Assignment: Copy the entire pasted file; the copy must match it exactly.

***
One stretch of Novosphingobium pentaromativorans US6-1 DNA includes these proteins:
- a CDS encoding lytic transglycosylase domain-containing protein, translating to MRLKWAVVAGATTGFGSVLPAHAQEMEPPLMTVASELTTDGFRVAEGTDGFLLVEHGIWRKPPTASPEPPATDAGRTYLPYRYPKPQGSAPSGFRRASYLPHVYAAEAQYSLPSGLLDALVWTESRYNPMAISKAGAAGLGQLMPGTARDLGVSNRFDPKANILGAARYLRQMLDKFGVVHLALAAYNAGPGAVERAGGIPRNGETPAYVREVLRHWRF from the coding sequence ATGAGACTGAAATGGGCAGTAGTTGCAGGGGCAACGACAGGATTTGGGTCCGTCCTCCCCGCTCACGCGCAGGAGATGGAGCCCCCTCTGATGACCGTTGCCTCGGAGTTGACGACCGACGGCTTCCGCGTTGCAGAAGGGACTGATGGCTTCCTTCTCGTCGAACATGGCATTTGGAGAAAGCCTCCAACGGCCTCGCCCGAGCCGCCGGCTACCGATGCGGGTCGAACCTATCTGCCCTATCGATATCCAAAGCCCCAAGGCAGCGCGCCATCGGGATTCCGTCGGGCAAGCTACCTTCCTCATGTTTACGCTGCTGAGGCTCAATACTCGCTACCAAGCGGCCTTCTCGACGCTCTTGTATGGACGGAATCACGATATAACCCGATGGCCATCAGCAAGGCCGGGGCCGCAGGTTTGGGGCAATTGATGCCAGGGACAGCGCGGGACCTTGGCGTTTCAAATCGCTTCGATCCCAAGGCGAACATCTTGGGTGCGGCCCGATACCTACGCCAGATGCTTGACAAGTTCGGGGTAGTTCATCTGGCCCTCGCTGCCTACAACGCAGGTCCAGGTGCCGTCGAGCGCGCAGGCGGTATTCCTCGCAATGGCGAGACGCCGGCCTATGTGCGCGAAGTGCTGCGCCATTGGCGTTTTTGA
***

One stretch of Novosphingobium pentaromativorans US6-1 DNA includes these proteins:
- a CDS encoding lytic transglycosylase domain-containing protein, translating to MRLKWAVVAGATTGFGSVLPAHAQEMEPPLMTVASELTTDGFRVAEGTDGFLLVEHGIWRKPPTASPEPPATDAGRTYLPYRYPKPQGSAPSGFRRASYLPHVYAAEAQYSLPSGLLDALVWTESRYNPMAISKAGAAGLGQLMPGTARDLGVSNRFDPKANILGAARYLRQMLDKFGVVHLALAAYNAGPGAVERAGGIPRNGETPAYVREVLRHWRF from the coding sequence ATGAGACTGAAATGGGCAGTAGTTGCAGGGGCAACGACAGGATTTGGGTCCGTCCTCCCCGCTCACGCGCAGGAGATGGAGCCCCCTCTGATGACCGTTGCCTCGGAGTTGACGACCGACGGCTTCCGCGTTGCAGAAGGGACTGATGGCTTCCTTCTCGTCGAACATGGCATTTGGAGAAAGCCTCCAACGGCCTCGCCCGAGCCGCCGGCTACCGATGCGGGTCGAACCTATCTGCCCTATCGATATCCAAAGCCCCAAGGCAGCGCGCCATCGGGATTCCGTCGGGCAAGCTACCTTCCTCATGTTTACGCTGCTGAGGCTCAATACTCGCTACCAAGCGGCCTTCTCGACGCTCTTGTATGGACGGAATCACGATATAACCCGATGGCCATCAGCAAGGCCGGGGCCGCAGGTTTGGGGCAATTGATGCCAGGGACAGCGCGGGACCTTGGCGTTTCAAATCGCTTCGATCCCAAGGCGAACATCTTGGGTGCGGCCCGATACCTACGCCAGATGCTTGACAAGTTCGGGGTAGTTCATCTGGCCCTCGCTGCCTACAACGCAGGTCCAGGTGCCGTCGAGCGCGCAGGCGGTATTCCTCGCAATGGCGAGACGCCGGCCTATGTGCGCGAAGTGCTGCGCCATTGGCGTTTTTGA